*Fearless Symmetry*"began as an expository article for professional mathematicians about the proof of Fermat's Last Theorem" but is, as its back-cover blurb claims, "written in a friendly style for a general audience". This seems like a contradiction, and indeed

*Fearless Symmetry*is somewhat unbalanced.

The approach spans the largely unoccupied space between popular books and actual mathematics. Ash and Gross present key definitions and results, work through detailed illustrative examples, and attempt to provide intuition for key concepts. They largely omit the details of proofs, but stay focused on the mathematics, with pretty much no digressions to biography or history. What broader ruminations there are are attempts to give non-mathematicians a feel for concepts such as "representation" and "conjecture".

*Fearless Symmetry* proceeds in three parts of increasing difficulty.
Part one covers some "algebraic preliminaries". Chapters on
representations, groups, permutations, modular arithmetic, and complex
numbers assume almost no background and will be refresher material for
readers with any kind of training in formal mathematics. They provide
just enough foundation for what is to come, rather than attempting any
systematic presentation. Material on varieties and quadratic reciprocity
may be less familiar but still shouldn't pose any difficulty.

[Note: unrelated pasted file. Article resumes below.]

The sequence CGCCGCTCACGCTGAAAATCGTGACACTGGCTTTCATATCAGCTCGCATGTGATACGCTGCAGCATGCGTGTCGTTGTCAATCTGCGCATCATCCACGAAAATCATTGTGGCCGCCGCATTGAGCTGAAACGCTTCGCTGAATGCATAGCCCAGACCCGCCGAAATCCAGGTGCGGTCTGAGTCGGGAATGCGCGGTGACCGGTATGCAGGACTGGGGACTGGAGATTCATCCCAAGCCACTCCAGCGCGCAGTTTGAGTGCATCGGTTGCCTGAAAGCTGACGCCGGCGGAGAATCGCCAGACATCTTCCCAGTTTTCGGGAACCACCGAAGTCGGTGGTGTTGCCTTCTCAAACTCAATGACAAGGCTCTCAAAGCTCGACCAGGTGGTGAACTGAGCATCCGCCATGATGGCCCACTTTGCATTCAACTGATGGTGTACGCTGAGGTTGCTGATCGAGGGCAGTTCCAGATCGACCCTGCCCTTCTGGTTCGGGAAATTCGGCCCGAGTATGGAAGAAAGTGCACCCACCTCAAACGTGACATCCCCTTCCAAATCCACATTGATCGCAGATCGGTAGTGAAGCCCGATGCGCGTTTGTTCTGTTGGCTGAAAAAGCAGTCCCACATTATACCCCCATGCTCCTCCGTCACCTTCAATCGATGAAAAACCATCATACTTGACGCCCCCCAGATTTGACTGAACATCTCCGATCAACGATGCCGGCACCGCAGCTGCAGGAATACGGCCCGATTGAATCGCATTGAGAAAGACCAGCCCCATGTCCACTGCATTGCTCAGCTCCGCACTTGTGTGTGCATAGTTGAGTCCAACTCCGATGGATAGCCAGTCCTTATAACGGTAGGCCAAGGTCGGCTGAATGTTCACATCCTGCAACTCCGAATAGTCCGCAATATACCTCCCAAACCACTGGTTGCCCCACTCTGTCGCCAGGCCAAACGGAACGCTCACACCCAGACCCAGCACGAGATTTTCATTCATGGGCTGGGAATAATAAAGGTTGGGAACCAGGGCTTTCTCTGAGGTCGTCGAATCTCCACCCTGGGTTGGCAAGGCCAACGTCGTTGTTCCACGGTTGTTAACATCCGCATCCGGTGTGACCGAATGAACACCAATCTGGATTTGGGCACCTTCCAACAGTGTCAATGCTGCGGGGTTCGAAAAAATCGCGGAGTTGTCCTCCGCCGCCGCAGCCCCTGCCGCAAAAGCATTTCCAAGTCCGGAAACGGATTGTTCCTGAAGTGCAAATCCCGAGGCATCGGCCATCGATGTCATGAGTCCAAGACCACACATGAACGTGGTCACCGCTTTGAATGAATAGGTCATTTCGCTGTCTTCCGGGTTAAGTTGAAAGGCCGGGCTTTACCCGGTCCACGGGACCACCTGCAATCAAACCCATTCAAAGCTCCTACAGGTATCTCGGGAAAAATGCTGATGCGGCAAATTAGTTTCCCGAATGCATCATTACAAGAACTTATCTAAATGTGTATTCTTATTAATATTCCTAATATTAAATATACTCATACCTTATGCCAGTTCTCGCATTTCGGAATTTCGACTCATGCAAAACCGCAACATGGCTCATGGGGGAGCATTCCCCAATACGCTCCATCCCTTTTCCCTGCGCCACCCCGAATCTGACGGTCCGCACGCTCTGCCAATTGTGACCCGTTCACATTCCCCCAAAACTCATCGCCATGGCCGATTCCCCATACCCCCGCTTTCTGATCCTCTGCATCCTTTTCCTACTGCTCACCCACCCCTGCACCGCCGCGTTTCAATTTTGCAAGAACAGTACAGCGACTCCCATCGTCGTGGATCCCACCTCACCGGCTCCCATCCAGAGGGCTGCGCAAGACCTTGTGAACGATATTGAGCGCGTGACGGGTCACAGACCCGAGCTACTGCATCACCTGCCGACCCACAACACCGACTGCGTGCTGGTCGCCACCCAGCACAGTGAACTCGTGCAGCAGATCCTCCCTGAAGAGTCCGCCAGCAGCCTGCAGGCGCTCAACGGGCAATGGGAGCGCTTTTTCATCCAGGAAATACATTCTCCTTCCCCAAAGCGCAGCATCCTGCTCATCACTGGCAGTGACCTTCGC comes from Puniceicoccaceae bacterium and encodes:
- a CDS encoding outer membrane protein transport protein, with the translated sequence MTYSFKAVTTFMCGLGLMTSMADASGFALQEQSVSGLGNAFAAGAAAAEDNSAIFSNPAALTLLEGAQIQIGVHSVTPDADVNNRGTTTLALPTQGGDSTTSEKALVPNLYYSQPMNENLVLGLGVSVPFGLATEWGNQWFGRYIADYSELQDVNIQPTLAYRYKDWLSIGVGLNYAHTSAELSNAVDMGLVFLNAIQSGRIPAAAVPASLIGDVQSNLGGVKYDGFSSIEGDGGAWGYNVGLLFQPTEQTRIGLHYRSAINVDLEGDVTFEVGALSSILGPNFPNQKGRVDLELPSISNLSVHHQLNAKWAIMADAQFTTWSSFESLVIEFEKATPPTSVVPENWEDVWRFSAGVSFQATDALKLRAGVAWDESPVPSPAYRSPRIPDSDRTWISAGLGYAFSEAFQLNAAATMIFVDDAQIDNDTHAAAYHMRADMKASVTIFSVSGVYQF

This is the foundation for part two, which is an introduction to Galois
Theory. This introduces the absolute Galois group of **Q**, linear
representations of Galois groups and their characters, and Frobenius
elements. As background to this, there's some basic material on matrices
and matrix multiplication and a rapid introduction to elliptic curves.

The difficulty level ramps up sharply in part three. This gives some detailed examples of how Galois representations and reciprocity laws can be used, looking at the roots of unity and various kinds of elliptic curves. It then presents some more algebraic number theory and uses that to get a new perspective on quadratic reciprocity, before very sketchily introducing étale cohomology and modular forms and attempting to place generalized reciprocity laws in a broader context. Finally the series of results leading up to Wiles' proof of Fermat's Last Theorem are outlined.

It's hard to know where *Fearless Symmetry* fits. Newcomers to
formal mathematics may enjoy part one but will probably find getting
through part two a challenge. Mathematicians, on the other hand, will
probably wish part three had been expanded at the expense of the rest.
*Fearless Symmetry* probably works best for those with some background
in mathematics. Falling in this category myself — I last looked at
Galois Theory twenty years ago — I found the foundational material
trivial but interesting in places, the core material on Galois Theory a
nice mix of the half-familiar and the novel, and the last half of part
three only barely comprehensible.

In any event, it's nice to see a book which tries to make actual
mathematics accessible to non-mathematicians, and which is prepared to
push readers out of their comfort zone. I recommend *Fearless Symmetry*
to anyone who enjoys mathematics, has some background in abstract algebra,
is curious about Fermat's Last Theorem, and doesn't mind being confronted
with some material that they probably aren't going to understand.

July 2010

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